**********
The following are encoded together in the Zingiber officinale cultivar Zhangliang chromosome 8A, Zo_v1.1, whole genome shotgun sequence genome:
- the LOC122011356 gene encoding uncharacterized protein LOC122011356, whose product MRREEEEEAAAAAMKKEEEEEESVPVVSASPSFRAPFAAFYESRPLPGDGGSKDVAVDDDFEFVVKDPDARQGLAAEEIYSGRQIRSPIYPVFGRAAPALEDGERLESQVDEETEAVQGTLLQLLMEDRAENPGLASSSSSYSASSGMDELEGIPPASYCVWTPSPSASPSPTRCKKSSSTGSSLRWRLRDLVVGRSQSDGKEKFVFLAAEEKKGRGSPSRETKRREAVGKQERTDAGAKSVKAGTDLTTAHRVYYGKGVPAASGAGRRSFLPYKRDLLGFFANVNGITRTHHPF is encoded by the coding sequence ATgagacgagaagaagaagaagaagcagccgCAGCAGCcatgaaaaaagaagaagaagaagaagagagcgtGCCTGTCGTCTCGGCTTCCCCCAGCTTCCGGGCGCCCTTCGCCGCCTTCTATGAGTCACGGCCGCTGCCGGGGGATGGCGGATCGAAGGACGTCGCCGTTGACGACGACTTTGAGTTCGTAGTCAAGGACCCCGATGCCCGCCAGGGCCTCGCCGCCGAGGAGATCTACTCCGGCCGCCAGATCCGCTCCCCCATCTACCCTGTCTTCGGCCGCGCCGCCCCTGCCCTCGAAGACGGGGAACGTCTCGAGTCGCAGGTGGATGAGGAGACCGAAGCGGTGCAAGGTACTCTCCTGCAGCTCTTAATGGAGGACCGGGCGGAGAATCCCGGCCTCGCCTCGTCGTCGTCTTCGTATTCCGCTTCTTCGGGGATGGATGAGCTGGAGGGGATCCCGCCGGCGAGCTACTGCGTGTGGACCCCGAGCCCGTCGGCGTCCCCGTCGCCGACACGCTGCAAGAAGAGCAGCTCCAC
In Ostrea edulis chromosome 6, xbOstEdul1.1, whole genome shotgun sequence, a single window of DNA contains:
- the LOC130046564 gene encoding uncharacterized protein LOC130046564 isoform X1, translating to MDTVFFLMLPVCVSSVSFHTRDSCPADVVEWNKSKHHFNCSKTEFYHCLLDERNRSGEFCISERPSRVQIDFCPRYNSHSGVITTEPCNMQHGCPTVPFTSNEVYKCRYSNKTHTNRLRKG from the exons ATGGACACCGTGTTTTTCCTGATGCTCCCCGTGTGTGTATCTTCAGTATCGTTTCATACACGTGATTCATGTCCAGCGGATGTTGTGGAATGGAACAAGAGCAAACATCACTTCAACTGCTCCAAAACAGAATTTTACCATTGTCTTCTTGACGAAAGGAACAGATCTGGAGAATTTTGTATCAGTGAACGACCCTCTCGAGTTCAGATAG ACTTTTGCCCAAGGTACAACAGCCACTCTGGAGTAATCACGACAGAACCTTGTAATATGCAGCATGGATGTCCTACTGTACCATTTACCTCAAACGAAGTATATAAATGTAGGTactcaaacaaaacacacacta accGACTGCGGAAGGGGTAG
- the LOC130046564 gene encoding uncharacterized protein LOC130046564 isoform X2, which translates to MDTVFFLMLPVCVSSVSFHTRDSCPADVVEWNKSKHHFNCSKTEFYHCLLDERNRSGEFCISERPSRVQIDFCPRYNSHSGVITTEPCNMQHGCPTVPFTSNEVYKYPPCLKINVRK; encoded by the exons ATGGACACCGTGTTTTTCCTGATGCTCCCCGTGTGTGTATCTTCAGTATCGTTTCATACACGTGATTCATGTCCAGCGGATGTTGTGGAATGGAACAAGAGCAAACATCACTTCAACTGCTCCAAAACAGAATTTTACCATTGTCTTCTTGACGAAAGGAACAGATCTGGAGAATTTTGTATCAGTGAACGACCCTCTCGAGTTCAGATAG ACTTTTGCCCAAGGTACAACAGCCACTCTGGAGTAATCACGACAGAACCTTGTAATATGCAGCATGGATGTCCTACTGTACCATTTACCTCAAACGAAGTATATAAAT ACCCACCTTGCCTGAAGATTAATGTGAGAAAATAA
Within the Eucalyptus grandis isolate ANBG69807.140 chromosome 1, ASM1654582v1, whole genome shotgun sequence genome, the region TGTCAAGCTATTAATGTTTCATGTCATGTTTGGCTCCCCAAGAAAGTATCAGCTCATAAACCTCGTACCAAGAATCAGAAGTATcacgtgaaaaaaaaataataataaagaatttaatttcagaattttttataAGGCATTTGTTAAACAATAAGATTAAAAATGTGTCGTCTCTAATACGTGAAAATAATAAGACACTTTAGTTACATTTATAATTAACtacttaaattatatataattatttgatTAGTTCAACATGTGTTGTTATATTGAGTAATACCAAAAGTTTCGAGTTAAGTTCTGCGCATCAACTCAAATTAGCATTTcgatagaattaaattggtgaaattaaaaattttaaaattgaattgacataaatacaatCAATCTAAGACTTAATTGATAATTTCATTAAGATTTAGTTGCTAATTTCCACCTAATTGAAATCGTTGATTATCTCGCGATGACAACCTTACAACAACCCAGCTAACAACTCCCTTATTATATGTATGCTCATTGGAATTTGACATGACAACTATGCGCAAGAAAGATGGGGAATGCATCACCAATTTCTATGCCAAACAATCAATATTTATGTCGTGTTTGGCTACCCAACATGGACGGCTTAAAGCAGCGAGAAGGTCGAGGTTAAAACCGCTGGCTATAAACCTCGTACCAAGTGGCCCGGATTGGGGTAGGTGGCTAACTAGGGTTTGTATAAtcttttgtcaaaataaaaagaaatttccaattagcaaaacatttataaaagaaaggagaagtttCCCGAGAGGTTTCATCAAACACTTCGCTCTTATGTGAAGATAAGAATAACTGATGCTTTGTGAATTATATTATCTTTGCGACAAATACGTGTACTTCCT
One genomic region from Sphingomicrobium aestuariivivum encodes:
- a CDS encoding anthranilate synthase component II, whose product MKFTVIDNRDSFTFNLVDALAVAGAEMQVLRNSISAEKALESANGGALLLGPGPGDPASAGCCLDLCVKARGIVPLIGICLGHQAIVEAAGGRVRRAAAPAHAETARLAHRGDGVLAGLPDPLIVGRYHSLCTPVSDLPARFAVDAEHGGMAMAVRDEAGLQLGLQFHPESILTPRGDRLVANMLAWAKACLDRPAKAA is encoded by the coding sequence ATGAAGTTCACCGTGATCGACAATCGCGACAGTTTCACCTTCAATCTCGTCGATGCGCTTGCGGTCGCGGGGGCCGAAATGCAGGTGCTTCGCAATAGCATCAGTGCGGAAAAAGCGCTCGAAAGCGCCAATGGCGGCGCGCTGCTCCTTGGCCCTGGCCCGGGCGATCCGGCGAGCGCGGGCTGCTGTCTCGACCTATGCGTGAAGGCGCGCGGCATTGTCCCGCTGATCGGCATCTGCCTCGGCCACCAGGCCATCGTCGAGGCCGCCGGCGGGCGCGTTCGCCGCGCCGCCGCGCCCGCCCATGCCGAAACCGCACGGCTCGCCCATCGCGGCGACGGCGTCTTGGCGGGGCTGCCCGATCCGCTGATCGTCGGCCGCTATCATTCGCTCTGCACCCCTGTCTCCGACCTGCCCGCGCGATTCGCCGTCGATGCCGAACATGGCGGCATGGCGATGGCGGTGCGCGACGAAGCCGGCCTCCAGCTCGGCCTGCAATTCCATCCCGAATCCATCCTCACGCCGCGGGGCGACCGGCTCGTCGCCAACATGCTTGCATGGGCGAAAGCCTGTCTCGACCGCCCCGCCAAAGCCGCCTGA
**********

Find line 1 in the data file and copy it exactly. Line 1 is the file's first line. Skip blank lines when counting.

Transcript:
The following are encoded together in the Zingiber officinale cultivar Zhangliang chromosome 8A, Zo_v1.1, whole genome shotgun sequence genome: